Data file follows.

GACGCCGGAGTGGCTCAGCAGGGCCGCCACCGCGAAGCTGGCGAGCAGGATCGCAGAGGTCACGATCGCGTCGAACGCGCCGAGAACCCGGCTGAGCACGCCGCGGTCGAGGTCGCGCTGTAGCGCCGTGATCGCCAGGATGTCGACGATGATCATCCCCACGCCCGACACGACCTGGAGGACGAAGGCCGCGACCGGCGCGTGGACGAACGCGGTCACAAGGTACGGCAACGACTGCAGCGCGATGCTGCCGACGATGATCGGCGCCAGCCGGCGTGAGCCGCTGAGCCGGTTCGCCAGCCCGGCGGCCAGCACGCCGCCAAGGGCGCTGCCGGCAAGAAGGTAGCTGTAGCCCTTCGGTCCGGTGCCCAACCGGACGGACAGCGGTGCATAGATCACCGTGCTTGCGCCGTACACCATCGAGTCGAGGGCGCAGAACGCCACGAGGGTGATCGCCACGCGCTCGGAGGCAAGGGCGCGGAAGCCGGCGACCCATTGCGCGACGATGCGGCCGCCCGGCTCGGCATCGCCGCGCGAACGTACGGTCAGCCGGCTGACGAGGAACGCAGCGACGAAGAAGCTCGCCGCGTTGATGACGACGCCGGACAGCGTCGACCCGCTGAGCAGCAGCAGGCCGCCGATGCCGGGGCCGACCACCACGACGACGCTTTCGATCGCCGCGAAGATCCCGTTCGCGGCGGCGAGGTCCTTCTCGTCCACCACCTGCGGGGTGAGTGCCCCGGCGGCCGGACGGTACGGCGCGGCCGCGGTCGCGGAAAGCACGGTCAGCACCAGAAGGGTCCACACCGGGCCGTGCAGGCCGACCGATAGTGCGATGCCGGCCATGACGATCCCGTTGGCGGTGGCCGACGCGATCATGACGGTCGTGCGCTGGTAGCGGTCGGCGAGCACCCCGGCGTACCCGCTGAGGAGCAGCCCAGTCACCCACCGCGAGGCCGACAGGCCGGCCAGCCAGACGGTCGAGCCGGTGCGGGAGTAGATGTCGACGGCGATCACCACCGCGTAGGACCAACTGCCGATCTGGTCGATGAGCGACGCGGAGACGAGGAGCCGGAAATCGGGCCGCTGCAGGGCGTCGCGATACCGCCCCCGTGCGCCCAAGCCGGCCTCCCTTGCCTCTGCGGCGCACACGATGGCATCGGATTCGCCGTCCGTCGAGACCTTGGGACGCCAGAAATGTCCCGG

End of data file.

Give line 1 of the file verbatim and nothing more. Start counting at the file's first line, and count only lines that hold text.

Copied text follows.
GACGCCGGAGTGGCTCAGCAGGGCCGCCACCGCGAAGCTGGCGAGCAGGATCGCAGAGGTCACGATCGCGTCGAACGCGCCGAGAACCCGGCTGAGCACGCCGCGGTCGAGGTCGCGCTGTAGCGCCGTGATCGCCAGGATGTCGACGATGATCATCCCCACGCCCGACACGACCTGGAGGACGAAGGCCGCGACCGGCGCGTGGACGAACGCGGTCACAAGGTACGGCAACGACTGCAGCGCGATGCTGCCGACGATGATCGGCGCCAGCCGGCGTGAGCCGCTGAGCCGGTTCGCCAGCCCGGCGGCCAGCACGCCGCCAAGGGCGCTGCCGGCAAGAAGGTAGCTGTAGCCCTTCGGTCCGGTGCCCAACCGGACGGACAGCGGTGCATAGATCACCGTGCTTGCGCCGTACACCATCGAGTCGAGGGCGCAGAACGCCACGAGGGTGATCGCCACGCGCTCGGAGGCAAGGGCGCGGAAGCCGGCGACCCATTGCGCGACGATGCGGCCGCCCGGCTCGGCATCGCCGCGCGAACGTACGGTCAGCCGGCTGACGAGGAACGCAGCGACGAAGAAGCTCGCCGCGTTGATGACGACGCCGGACAGCGTCGACCCGCTGAGCAGCAGCAGGCCGCCGATGCCGGGGCCGACCACCACGACGACGCTTTCGATCGCCGCGAAGATCCCGTTCGCGGCGGCGAGGTCCTTCTCGTCCACCACCTGCGGGGTGAGTGCCCCGGCGGCCGGACGGTACGGCGCGGCCGCGGTCGCGGAAAGCACGGTCAGCACCAGAAGGGTCCACACCGGGCCGTGCAGGCCGACCGATAGTGCGATGCCGGCCATGACGATCCCGTTGGCGGTGGCCGACGCGATCATGACGGTCGTGCGCTGGTAGCGGTCGGCGAGCACCCCGGCGTACCCGCTGAGGAGCAGCCCAGTCACCCACCGCGAGGCCGACAGGCCGGCCAGCCAGACGGTCGAGCCGGTGCGGGAGTAGATGTCGACGGCGATCACCACCGCGTAGGACCAACTGCCGATCTGGTCGATGAGCGACGCGGAGACGAGGAGCCGGAAATCGGGCCGCTGCAGGGCGTCGCGATACCGCCCCCGTGCGCCCAAGCCGGCCTCCCTTGCCTCTGCGGCGCACACGATGGCATCGGATTCGCCGTCCGTCGAGACCTTGGGACGCCAGAAATGTCCCGG